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CSD 232 • Descriptive Phonetics Distinctive Features

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  1. CSD 232 • Descriptive PhoneticsDistinctive Features Eulenberg/Farhad Spring 2011

  2. Phonological Analysis • A Phonological Analysis consists of the following elements: • List of the phonemes of a language • Classification system for categorizing the phonemes • Phonotactics - positional and sequential occurrences of phonemes within a language • List of the allophonic variations for each of the phonemes

  3. Alternative Classification SystemsFor Describing and Categorizing Phonemes • Classical phonetic features of place and manner, and voicing • Distinctive Features

  4. Classical Phonetic Features /p / specified using articulatory descriptors: / p / = voiceless bilabial stop

  5. Distinctive Features /p / described as a bundle of features • [-Vocalic] • [+Consonantal] • [-Sonorant] • [-Coronal] • [+Anterior] • [-High] • [- Low] • [- Back] • [- Rounded] • [- Distributed] • [- Nasal] • [- Lateral] • [- Continuant] • [+Tense] • [- Voiced] • [-Strident]

  6. Distinctive Feature Theory • Roman Jakobson • Prague School of Linguistics (Pre-WWII) • Massachusetts Institute of Technology (MIT) and Harvard University • Gunnar Fant • KTH - Royal Technical Institute, Stockholm, Sweden • Morris Halle • Masschusetts Institute of Technology

  7. Uses for Distinctive Features • To specify a phoneme • To specify a class of phonemes • To describe the set of speech sounds used in a particular language or dialect • To write concise rules of phonetic change • To characterize a speech disorder • e.g. substitution, often involving a change of feature)

  8. Distinctive Features • Features are binary (+ or - values) • Each speech sound may be described as a “bundle” of features • Each member of every pair of phones is distinguished from the other member by at least one feature value • Features are universal, but a given language may use a subset of features as distinctive

  9. Features(*=Original Jakobson, Fant & Halle features) • *Vocalic/Nonvocalic • *Consonantal/Nonconsonantal • Sonorant/Obstruent • Rhotic/Nonrhotic (vowels) • Advanced/Nonadvanced (vowels and diphthongs) • Front/Nonfront (vowels) • Coronal/Noncoronal [=*Acute/Grave] • Anterior/Nonanterior [=*Compact/Diffuse] (consonants)

  10. Features, continued (*=Original Jakobson, Fant & Halle features) • High/Nonhigh • Low/Nonlow • Back/Nonback

  11. Features, continued (*=Original Jakobson, Fant & Halle features) • Rounded/Nonrounded (*Flat/Plain) • Distributed/Nondistributed • *Nasal/nonnasal • Lateral/Nonlateral

  12. Features, concluded(*=Original Jakobson, Fant & Halle features) • *Continuant/Stop • *Tense/lax (vowels) • *Voiced/voiceless • *Strident/Nonstrident (consonants)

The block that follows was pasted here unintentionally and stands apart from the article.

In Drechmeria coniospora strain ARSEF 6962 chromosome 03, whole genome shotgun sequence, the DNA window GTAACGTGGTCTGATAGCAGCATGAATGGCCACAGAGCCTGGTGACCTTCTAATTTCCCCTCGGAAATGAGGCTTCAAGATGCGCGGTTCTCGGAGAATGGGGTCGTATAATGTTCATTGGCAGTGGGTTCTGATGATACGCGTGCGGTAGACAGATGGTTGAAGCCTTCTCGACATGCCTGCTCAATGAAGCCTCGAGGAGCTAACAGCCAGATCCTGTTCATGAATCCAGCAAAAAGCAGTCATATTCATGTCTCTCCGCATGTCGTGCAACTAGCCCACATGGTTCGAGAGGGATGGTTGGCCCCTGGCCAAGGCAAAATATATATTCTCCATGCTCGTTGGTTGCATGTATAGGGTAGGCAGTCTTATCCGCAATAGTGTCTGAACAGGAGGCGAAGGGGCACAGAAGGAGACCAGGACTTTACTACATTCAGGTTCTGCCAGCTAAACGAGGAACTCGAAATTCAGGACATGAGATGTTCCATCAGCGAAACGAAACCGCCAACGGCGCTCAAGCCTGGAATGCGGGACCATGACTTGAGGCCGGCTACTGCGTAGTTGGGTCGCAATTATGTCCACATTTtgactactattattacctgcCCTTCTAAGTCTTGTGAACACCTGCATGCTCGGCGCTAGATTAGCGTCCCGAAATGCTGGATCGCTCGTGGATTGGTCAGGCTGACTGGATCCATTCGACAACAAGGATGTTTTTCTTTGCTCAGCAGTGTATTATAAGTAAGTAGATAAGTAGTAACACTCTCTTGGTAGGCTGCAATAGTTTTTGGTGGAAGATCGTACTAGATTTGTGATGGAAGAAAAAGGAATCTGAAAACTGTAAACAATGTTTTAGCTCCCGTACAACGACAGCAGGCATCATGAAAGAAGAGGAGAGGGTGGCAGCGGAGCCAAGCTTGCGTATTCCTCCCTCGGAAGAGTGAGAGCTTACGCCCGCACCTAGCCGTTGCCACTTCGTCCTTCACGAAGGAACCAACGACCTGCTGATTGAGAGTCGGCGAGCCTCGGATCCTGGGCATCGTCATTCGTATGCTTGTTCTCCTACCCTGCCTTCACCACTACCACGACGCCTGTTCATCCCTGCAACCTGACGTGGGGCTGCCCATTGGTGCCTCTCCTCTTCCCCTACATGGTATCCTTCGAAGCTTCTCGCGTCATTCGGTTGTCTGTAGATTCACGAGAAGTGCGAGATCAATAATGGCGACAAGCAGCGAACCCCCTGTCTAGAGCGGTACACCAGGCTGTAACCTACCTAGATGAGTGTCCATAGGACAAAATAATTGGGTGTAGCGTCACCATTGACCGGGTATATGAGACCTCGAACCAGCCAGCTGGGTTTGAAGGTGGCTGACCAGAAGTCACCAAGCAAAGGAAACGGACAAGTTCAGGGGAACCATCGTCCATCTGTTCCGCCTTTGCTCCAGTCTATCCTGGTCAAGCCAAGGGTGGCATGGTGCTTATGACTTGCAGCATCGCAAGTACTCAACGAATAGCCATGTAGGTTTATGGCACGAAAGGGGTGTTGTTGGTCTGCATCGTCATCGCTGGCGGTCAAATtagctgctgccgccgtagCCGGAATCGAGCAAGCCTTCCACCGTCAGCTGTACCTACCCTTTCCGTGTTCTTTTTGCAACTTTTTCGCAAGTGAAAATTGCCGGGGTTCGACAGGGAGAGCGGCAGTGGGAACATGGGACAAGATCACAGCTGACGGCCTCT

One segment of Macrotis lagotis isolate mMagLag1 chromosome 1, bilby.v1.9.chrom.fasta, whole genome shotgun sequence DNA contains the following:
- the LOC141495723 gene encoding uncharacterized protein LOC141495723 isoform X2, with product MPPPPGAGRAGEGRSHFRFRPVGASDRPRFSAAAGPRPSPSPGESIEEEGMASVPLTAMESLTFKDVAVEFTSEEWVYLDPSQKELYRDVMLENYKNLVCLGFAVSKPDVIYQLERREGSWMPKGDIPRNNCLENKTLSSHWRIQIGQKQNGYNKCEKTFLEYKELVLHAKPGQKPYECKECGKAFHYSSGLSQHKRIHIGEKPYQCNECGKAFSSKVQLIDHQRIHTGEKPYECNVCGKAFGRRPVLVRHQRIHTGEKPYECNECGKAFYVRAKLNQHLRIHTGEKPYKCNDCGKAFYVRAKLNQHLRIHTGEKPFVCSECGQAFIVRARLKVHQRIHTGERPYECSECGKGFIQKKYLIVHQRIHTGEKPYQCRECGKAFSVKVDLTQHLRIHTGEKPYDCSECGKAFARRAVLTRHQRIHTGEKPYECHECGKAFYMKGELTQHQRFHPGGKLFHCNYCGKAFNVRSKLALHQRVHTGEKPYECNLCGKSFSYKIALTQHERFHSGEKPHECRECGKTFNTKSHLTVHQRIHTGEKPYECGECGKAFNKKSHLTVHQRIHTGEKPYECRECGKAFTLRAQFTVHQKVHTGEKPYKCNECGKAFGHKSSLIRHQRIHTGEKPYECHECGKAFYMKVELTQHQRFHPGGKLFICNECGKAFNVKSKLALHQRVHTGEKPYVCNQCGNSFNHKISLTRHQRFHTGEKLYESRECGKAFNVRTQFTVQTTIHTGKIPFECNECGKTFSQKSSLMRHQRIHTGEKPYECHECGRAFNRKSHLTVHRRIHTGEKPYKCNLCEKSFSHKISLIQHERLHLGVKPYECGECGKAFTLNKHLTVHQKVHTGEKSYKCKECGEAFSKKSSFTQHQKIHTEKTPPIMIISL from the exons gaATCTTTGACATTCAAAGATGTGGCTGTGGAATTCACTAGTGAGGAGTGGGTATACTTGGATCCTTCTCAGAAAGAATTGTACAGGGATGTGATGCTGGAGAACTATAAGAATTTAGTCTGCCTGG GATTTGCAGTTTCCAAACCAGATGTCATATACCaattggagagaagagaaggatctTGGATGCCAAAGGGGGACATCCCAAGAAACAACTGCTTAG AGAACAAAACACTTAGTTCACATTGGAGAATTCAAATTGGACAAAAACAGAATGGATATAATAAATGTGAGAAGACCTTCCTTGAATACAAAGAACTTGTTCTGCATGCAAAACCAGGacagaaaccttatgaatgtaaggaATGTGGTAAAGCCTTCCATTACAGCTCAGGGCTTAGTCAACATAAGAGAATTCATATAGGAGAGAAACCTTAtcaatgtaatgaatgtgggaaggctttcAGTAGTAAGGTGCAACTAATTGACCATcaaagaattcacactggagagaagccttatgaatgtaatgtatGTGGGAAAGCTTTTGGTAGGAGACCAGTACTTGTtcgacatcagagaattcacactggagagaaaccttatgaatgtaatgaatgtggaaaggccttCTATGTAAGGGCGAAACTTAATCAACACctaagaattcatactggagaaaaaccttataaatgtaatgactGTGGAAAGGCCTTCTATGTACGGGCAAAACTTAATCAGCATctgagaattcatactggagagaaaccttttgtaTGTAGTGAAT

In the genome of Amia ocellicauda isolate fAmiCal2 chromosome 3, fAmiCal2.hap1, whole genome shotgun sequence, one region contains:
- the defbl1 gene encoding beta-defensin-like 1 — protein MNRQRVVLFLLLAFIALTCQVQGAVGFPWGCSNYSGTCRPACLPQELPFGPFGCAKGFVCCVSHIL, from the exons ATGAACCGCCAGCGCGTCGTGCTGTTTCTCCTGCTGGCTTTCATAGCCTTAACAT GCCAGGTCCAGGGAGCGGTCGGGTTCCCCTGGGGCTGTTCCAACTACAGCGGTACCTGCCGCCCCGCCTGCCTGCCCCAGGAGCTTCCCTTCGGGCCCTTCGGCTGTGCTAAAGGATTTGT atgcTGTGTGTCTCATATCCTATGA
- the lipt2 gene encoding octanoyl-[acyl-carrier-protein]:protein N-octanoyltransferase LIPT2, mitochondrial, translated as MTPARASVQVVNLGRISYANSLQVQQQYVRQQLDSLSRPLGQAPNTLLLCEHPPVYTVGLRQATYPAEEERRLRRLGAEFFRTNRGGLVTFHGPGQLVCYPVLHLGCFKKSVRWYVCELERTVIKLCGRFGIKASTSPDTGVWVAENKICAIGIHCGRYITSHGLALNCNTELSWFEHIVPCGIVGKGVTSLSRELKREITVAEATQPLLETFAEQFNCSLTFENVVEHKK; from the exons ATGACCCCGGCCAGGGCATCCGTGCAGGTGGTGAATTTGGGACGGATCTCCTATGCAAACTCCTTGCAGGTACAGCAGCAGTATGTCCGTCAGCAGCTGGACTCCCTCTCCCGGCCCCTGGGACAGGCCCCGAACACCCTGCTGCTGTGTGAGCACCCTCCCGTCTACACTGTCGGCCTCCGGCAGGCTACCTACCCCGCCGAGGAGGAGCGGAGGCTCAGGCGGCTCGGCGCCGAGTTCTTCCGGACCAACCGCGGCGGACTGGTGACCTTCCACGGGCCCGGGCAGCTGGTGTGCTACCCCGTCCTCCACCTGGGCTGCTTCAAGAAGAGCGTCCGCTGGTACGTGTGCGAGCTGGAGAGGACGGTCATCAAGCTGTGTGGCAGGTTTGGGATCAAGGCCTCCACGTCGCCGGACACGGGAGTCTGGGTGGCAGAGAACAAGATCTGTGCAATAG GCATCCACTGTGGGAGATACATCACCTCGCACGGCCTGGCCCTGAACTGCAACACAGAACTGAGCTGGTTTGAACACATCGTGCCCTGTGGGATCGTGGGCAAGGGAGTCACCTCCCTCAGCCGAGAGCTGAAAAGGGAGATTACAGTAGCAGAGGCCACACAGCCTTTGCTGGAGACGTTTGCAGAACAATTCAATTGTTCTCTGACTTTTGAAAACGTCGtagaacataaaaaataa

13. Redundancy Rules • All vowels in English are [+ Voiced] • All [-Voiced] sounds are [+Consonantal], [-Nasal], [-Sonorant] and [-Vocalic] • [+Anterior] sounds are [-Distributed] • Sounds that are both [-Continuant] and [+Anterior] are [-Strident] • [-Coronal] sounds are [-Lateral]

  14. With Redundancy eliminated [-Voiced] [-Continuant] [+Anterior] [-Coronal] /p/=

  15. Features Used to Define A Class • Class of “Stop Consonants” • /p,b,t,d,k,g/: [+Consonantal] [-Vocalic] [-Continuant] [-Nasal] [-Distributed]

  16. Concept of “Complement” A is the complement of B B is the complement of A B A A “complements” B. A + B = whole

  17. Complementary Distribution • aspirated /p/ in syllable initial position “pot” [p(et] • non-aspirated after /s/ “spot” [sp)et]

  18. Free Variation • “cigarette” - stress on first or last syllable • “economics” - first vowel sound /i/ or /2/ • aspiration of final /p/ in “pop”

  19. Phonotactic Rules • Some languages permit only CV syllables • English has consonant clusters “sixths” • Some languages permit eng (or engma) [a] as first sound in a word • If a word starts with three consonants, the first must be /s/

  20. Levels of Structure • Phone • Phoneme • Morpheme • Word • Phrase • Sentence • Paragraph

  21. Phonological Rules • Sound Changes • Example: “write” /re]t/ “writing” /re]ú8a / /t/ becomes /ú/ when it occurs between a preceding vowel and a following non-stressed vowel

  22. Using Distinctive Features To Indicate A Sound Change Rule / [+Voiced] [-Voiced]  +Coronal +Anterior --------- -Continuant -Nasal + Vocalic -Consonantal +Vocalic -Consonantal -Stress

  23. Example of a Substitution Rule /c//s/ A common substitution made by children “shoe” pronounced as “Sue”

  24. + Consonantal + Coronal - Nasal - Low ------------- ------------- +Strident -Voiced -Anterior +High  + Anterior -High / Feature Representation of Rule